It’s unclear if public opinion about hunting blackbuck and chinkara would be different if these species were less visible. Both inhabit fairly open habitat, and the blackbuck is found in several Indian states. However, it is not rarity or restriction of range alone that engender protectiveness. For example, no one can hunt a tiger and get away with looking like a ‘hero’, and it’s not likely that tiger poaching in India will be seen as the killing of ‘just another animal’.

But the same doesn’t hold true for other Schedule 1 species in the WPA. The leopard, for example, is killed quite often by people or the state in an attempt to mitigate human-wildlife conflicts. But the political ecology, glamour and public sympathy surrounding select wild species such as tigers, lions and elephants is certainly more than for other wildlife.

If we have to differentiate, it needs to be between offenders, not species. Natural justice should connote that there is a difference between people who kill a wild animal for self-defence or food and those who deliberately stalk and kill an animal for pleasure or trade. The Jodhpur court judgment mentions how Khan was accused of hunting just for pleasure.

On the other hand, several people poach animals for bushmeat or trap them to protect crops and livestock. Such offenders, usually eking out a meagre living, do not have influencers and society rushing to defend their ‘good hearts’ nor is any creativity attributed to what they have done.

Khan has tried to defend himself on the basis of his conduct after the incident, and his professional and financial clout. The judgment mentions how Khan’s defence argued that a soft stance should be because he suffered for 20 years after the incident, that he has always appeared in court on time, and because several families depend on him for their livelihoods.

But it is precisely because the convict is a popular star, and certainly not because he has a “good heart”, Khan should be punished according to the law to show that all are equal in its eyes – especially if this equality is about just two blackbucks.

This first appeared in The Wire, here.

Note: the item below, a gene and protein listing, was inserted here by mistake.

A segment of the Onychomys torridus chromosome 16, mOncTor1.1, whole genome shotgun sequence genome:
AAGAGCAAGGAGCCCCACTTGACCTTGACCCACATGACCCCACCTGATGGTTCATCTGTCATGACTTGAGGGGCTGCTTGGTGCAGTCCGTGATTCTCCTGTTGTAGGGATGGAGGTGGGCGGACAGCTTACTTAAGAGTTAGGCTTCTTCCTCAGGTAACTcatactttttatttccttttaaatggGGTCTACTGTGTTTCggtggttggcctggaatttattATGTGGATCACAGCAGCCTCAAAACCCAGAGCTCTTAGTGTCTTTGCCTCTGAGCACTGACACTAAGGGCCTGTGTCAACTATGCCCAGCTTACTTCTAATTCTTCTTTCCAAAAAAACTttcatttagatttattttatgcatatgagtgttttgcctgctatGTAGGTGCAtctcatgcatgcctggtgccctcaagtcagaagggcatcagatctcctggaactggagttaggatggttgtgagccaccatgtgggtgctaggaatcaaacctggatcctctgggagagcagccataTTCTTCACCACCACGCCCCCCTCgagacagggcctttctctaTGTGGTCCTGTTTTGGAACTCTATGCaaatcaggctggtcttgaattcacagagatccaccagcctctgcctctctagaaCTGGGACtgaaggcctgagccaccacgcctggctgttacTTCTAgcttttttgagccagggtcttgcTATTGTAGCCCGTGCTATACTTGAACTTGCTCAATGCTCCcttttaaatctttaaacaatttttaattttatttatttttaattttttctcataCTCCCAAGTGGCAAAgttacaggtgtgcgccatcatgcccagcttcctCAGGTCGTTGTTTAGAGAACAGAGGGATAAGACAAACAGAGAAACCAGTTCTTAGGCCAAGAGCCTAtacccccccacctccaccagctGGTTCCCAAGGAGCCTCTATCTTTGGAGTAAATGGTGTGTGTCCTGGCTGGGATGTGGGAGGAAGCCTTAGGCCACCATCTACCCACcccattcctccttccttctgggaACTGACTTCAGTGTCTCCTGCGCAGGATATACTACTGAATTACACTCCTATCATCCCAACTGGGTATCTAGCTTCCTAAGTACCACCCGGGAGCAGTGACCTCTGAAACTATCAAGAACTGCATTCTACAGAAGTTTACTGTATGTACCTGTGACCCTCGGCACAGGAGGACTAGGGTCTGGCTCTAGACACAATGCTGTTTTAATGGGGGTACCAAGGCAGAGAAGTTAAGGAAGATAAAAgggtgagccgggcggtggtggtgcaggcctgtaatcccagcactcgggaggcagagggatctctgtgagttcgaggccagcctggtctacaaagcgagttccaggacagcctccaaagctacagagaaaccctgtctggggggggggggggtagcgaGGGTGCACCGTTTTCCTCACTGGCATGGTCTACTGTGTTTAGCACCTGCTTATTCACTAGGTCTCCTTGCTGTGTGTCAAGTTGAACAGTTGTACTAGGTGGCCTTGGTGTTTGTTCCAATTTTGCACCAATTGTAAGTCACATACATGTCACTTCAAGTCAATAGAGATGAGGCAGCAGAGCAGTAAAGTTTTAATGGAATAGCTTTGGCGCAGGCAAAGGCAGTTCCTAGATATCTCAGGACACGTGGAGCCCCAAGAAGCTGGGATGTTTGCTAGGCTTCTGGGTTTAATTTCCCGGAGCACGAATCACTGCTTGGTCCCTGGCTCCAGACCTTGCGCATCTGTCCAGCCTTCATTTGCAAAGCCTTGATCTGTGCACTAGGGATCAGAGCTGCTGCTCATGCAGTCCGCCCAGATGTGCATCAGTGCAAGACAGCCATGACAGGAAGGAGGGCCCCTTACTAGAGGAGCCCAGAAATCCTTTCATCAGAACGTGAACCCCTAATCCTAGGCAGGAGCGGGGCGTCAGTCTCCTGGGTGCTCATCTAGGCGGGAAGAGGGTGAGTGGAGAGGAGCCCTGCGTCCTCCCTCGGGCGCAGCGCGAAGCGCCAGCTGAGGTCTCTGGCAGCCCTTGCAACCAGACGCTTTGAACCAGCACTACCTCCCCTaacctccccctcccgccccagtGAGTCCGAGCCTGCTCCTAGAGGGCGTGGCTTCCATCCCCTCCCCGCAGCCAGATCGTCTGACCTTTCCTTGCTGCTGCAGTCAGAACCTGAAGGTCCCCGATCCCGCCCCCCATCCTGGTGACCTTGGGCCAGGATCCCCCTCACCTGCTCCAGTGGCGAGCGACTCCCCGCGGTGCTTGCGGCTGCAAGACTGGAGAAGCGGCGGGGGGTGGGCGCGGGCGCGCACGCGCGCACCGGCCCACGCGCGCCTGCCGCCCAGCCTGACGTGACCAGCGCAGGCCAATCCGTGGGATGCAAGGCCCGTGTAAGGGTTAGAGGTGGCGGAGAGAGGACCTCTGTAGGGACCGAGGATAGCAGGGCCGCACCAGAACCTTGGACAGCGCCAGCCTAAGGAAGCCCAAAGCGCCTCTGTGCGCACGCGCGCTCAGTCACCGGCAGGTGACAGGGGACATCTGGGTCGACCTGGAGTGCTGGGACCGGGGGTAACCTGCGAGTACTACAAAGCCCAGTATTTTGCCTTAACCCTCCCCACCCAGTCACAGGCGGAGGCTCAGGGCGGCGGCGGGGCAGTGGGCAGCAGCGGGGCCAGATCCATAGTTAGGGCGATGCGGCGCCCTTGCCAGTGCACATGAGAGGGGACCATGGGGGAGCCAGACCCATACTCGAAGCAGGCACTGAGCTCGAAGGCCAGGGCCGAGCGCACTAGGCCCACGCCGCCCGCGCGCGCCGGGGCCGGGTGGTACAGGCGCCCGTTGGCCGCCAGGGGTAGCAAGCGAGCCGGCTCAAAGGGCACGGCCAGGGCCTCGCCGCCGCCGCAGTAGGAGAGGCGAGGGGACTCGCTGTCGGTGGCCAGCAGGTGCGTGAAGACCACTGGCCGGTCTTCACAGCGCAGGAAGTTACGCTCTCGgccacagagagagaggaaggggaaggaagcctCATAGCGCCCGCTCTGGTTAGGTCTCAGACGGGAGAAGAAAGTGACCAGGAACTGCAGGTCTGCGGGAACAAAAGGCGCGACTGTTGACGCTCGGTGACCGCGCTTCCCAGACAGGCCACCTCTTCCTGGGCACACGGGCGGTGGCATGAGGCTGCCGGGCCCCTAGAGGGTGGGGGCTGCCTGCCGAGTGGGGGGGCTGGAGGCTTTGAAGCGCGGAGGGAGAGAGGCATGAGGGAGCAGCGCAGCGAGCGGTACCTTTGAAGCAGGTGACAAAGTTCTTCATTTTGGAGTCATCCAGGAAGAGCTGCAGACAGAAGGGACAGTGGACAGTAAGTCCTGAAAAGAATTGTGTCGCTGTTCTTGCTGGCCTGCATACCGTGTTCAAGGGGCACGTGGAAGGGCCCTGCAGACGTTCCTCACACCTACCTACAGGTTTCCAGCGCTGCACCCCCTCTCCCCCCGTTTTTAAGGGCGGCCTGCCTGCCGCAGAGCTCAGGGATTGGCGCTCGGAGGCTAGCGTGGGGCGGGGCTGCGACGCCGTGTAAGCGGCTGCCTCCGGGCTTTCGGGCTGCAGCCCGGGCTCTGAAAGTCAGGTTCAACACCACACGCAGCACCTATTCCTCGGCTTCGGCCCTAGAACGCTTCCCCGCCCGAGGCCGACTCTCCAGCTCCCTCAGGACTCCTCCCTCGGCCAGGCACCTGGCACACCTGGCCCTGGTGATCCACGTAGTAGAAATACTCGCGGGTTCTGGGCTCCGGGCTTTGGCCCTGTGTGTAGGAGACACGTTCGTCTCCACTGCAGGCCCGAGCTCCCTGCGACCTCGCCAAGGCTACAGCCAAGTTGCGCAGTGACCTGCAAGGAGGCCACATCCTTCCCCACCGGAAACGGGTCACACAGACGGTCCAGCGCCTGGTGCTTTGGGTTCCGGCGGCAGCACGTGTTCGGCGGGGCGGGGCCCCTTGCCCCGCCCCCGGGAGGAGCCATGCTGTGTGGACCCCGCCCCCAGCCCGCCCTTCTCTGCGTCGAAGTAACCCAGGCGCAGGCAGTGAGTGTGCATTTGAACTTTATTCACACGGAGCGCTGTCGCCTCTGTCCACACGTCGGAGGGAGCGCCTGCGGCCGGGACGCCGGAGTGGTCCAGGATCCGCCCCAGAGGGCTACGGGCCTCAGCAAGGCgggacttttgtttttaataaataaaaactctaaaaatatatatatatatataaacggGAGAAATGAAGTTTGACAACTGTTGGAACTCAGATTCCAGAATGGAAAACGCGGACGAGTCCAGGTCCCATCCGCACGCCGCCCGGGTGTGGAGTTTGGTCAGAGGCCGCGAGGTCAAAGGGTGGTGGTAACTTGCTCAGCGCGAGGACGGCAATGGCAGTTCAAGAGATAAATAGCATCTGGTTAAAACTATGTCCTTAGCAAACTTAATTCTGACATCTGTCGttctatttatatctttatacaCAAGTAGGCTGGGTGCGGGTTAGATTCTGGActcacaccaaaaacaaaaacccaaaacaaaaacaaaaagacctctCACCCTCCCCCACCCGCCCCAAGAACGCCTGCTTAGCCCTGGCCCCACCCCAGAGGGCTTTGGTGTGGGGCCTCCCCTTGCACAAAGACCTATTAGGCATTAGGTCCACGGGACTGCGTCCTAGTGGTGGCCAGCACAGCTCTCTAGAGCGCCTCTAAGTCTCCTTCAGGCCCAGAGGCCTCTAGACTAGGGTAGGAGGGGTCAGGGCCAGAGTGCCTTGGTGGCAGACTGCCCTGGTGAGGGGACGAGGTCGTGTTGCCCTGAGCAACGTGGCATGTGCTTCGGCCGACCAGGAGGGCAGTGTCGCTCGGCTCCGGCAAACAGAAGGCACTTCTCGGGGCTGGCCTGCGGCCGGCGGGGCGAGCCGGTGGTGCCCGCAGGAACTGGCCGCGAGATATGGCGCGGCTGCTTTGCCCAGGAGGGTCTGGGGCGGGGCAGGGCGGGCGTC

On the dilemma over the Rhino Horn

This first appeared here.

Discussion: protecting Rhinos is bloody and tiring business. The battles are not fair, with the poachers being better armed. Should India move towards de-horning rhinos, in order to give the animal a fair shot at life? I argue no, as this sets a wrong precedent for both the rhino and other animals (would we consider de-tusking elephants, if we are de-horning rhinos?). What are your thoughts? Leave them below.

On the dilemma over the rhino horn


SAVING THE RHINO: While proposals for dehorning the rhino demonstrate intent to solve the rhino poaching problem, it is also a complete admission of defeat, and that too, to unregulated forces. Photo: Ritu Raj Konwar

The Hindu: SAVING THE RHINO: While proposals for dehorning the rhino demonstrate intent to solve the rhino poaching problem, it is also a complete admission of defeat, and that too, to unregulated forces. Photo: Ritu Raj Konwar

Intervening to remove a rhino’s horn, in response to a patently illegal activity, may set a dangerous precedent

In the luscious wet forests and golden grasslands of Assam, a keratinous debate is brewing. The debate is about the Rhinoceros unicornis, the One-horned Rhino of India, and its single horn. The rhino, short-tempered and evolutionarily ancient, is an animal with enigma: one which writer Rudyard Kipling described as wearing a suit of armour, a great beast which survived the Pleistocene Mass Extinction of animals, and whose single, mounted horn is both a mystery and a product of exceptional evolution. Tragically, this defining characteristic is also the reason for the rhino’s continuous decimation: rhinos are poached for their horns, with mounted, gunned battles leading to losses of forest guards, conservation effort, and the very lives of the animals in our states.

The Assam government now has a proposal to take away the ostensible source of death and illicit trade: the rhino’s horn itself. An expert committee has been constituted by the State to consider the ‘feasibility and necessity’ of de-horning rhinos, in a move to ‘save’ them. At the moment, the proposal suggests that the horns of rhinos that ‘stray’ outside protected areas, or rhinos that need to be translocated, should be ‘trimmed’ (‘Assam Government awaiting expert opinion on trimming rhino horns’, The Hindu, February 13). Comments on this issue are open till the end of the month.

At one level, this move signals the desire of the State to address a long drawn out and exhausting battle. In Assam itself, rhinos are poached every few weeks, and 11 have been killed this year. Poachers are known to carry sophisticated weapons like AK-47s, and are ruthless. Yet, in the protection of rhinos, the forest department’s role is legendary: Assam became the first State in India to issue ‘shoot at sight’ orders for poachers in Kaziranga National Park, boosting the rhino population.

Of one horns and poachers